6. Gee whizz, Prof - why ain' I surprised y'whole mob's psychic?

    At the moment y'trottin' out the weird seeings and doings of y'kith and kin but why do I get the feelin' there's more than a few odd doin's under y'r own bonnet?

    I'm feelin', here, y'holdin' back on some o' your own seein's and doin's 'cause you don't want to risk devaluin' the perceptions some (those with overly tight knicker elastic 'round their minds) have of you as an objective scientist.

    Anyway, I don't know whether you've been doin' any inadvertent mooing or inexplicably punchin' the air to cries of "Torres's KING!!!" over the last week or so, ('cause he's been bangin' them in like nobody's business for Liverpool FC; talk about your unidentified flying objects - until the goalies retrieve them out the back of the net to see they're only seriously Torressed footballs!).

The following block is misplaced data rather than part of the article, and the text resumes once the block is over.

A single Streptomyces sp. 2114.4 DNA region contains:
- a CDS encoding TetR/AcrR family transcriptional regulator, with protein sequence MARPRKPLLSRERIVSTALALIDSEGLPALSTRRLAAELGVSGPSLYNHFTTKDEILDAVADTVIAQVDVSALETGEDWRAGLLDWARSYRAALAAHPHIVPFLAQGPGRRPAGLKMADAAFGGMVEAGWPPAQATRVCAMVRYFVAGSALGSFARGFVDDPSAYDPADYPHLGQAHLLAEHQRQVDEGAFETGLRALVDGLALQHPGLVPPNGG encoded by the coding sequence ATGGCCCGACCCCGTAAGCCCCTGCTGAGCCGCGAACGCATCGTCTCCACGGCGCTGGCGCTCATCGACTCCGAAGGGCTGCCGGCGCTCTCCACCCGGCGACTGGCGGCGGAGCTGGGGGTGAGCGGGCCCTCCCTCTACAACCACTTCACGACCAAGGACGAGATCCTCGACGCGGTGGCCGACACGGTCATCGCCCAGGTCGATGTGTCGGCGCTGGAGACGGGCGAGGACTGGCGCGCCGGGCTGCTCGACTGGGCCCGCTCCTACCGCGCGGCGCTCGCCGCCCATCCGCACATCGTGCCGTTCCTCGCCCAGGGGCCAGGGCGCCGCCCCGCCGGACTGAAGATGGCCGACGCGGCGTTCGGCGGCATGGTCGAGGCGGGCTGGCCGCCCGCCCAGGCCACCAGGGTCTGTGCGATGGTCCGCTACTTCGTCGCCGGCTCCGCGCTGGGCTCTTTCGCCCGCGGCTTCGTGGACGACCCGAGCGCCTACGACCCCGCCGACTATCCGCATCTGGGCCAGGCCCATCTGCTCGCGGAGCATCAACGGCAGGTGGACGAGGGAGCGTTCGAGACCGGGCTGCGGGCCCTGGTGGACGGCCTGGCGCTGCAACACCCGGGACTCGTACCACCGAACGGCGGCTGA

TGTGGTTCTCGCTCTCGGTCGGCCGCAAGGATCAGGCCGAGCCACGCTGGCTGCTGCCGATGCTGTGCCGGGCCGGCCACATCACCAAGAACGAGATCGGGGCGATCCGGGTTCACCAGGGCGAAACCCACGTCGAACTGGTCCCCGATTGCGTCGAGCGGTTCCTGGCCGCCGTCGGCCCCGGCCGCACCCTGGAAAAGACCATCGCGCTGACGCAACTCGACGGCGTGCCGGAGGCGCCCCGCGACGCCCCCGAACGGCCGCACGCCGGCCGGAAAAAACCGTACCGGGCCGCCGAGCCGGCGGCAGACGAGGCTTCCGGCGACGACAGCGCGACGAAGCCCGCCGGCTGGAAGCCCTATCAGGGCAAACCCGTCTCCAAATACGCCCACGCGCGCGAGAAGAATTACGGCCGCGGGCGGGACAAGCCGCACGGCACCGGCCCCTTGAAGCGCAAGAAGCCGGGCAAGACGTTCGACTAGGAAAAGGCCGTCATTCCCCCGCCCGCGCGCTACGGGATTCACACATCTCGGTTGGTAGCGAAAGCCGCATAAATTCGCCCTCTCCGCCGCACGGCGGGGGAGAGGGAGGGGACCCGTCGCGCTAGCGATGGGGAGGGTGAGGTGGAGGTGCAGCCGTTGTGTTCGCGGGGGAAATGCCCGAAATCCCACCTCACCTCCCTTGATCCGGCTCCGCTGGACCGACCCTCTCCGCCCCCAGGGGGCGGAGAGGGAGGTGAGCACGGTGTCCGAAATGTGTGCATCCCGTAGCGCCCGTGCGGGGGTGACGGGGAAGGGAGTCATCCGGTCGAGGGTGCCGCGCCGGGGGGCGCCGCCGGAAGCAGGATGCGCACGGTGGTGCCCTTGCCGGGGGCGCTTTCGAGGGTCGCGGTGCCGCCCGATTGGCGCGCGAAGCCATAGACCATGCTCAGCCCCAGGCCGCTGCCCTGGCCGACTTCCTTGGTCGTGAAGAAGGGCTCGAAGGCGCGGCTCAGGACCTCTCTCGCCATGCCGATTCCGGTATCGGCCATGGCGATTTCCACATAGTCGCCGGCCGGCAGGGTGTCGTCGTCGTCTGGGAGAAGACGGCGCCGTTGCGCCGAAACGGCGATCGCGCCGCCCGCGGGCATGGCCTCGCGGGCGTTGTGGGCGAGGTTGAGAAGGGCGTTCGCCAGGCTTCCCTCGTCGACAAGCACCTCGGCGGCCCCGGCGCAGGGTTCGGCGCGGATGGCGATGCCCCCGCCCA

But even if you haven't, you're still on my list of those I regularly fire white rays at from the palms of my hands, (I even try glancin' a few off you at your mother, from time to time, but any love affairs she starts havin' with Venusians's nothin' to do with me!); and since you no longer 'feel' quite so nervously exhausted as previously - who knows? - they might even be helping!

    Maybe I should try sendin' some John Timmerman's way!

    p.s. the picture of John Timmerman'll make it easier to focus my attention on him, but the one I use for you's that one of that '70s' style guy wearing the light brown snazzy leather jacket in your Where is the Mind? piece, so if you get the urge to start bombin' up and down Virginia in a Starsky & Hutch style Gran Torino shouting, "Torres's KING!!!" you're as much to blame as me!